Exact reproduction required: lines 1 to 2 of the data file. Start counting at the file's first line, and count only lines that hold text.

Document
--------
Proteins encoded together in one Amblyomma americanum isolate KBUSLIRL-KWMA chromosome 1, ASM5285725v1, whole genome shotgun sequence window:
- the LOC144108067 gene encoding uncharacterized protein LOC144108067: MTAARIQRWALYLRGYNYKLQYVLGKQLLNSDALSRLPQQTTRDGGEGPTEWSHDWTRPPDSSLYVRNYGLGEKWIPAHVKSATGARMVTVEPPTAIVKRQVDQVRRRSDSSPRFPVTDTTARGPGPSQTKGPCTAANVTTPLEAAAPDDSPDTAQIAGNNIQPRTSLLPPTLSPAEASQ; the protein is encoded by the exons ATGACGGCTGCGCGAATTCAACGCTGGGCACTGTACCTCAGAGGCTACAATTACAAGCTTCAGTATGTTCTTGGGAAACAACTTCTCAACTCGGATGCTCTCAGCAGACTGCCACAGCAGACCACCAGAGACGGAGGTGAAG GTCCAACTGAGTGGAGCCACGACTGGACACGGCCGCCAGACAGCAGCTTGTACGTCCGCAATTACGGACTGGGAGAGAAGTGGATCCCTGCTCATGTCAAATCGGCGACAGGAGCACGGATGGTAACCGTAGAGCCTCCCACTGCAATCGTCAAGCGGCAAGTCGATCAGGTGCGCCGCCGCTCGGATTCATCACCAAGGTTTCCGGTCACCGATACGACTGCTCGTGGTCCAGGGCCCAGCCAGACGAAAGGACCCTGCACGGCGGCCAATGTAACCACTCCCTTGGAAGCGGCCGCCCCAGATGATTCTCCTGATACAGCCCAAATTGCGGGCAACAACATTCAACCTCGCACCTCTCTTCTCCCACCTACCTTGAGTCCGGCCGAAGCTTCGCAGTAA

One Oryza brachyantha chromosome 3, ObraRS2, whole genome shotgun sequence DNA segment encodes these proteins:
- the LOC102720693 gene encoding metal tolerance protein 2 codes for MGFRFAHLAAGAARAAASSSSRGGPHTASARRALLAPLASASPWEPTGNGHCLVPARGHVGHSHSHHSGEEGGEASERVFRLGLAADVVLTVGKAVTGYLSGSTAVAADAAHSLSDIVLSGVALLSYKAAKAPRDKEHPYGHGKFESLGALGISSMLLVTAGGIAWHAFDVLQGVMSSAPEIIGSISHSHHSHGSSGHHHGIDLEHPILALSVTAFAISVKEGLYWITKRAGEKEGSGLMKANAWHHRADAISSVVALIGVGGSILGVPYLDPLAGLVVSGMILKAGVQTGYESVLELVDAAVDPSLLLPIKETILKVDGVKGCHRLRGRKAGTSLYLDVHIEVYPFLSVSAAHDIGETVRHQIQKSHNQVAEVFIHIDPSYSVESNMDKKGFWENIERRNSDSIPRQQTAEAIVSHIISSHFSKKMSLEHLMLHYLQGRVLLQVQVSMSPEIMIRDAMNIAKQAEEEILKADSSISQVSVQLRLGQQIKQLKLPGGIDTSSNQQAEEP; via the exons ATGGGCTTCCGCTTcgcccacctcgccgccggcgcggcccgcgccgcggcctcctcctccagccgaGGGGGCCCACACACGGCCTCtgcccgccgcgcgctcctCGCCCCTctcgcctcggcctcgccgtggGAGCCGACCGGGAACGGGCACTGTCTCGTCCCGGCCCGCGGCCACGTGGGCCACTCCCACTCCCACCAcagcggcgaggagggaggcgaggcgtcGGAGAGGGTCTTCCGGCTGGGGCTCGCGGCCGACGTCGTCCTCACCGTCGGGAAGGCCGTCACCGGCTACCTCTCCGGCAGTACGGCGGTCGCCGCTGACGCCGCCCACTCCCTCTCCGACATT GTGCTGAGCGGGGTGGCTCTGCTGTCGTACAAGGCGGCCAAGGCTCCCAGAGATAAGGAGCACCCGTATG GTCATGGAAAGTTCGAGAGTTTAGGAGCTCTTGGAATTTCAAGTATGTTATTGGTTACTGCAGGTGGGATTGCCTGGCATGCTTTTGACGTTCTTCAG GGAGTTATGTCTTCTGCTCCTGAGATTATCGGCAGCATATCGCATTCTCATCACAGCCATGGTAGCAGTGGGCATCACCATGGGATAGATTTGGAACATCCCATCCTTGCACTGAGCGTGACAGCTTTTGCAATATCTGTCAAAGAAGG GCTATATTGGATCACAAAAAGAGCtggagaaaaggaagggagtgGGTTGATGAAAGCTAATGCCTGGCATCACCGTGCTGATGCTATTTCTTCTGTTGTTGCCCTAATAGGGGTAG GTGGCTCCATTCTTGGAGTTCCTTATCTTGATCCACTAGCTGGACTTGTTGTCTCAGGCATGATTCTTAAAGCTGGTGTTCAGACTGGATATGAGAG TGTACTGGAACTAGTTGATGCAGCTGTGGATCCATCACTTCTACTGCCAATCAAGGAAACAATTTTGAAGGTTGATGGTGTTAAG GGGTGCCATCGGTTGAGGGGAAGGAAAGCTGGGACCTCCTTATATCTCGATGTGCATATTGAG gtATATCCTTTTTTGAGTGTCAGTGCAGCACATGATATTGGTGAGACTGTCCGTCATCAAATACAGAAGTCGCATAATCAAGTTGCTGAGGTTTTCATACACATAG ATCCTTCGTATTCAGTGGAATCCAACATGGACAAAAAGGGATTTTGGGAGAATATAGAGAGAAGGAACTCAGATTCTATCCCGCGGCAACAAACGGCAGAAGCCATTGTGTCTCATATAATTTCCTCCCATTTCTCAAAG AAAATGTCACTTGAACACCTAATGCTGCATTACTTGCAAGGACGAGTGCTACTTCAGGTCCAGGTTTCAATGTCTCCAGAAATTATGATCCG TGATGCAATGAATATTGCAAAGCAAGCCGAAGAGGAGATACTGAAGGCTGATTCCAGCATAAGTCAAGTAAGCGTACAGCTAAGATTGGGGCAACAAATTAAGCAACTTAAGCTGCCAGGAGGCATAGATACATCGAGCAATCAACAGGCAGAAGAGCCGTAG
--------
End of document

Proteins encoded together in one Amblyomma americanum isolate KBUSLIRL-KWMA chromosome 1, ASM5285725v1, whole genome shotgun sequence window:
- the LOC144108067 gene encoding uncharacterized protein LOC144108067: MTAARIQRWALYLRGYNYKLQYVLGKQLLNSDALSRLPQQTTRDGGEGPTEWSHDWTRPPDSSLYVRNYGLGEKWIPAHVKSATGARMVTVEPPTAIVKRQVDQVRRRSDSSPRFPVTDTTARGPGPSQTKGPCTAANVTTPLEAAAPDDSPDTAQIAGNNIQPRTSLLPPTLSPAEASQ; the protein is encoded by the exons ATGACGGCTGCGCGAATTCAACGCTGGGCACTGTACCTCAGAGGCTACAATTACAAGCTTCAGTATGTTCTTGGGAAACAACTTCTCAACTCGGATGCTCTCAGCAGACTGCCACAGCAGACCACCAGAGACGGAGGTGAAG GTCCAACTGAGTGGAGCCACGACTGGACACGGCCGCCAGACAGCAGCTTGTACGTCCGCAATTACGGACTGGGAGAGAAGTGGATCCCTGCTCATGTCAAATCGGCGACAGGAGCACGGATGGTAACCGTAGAGCCTCCCACTGCAATCGTCAAGCGGCAAGTCGATCAGGTGCGCCGCCGCTCGGATTCATCACCAAGGTTTCCGGTCACCGATACGACTGCTCGTGGTCCAGGGCCCAGCCAGACGAAAGGACCCTGCACGGCGGCCAATGTAACCACTCCCTTGGAAGCGGCCGCCCCAGATGATTCTCCTGATACAGCCCAAATTGCGGGCAACAACATTCAACCTCGCACCTCTCTTCTCCCACCTACCTTGAGTCCGGCCGAAGCTTCGCAGTAA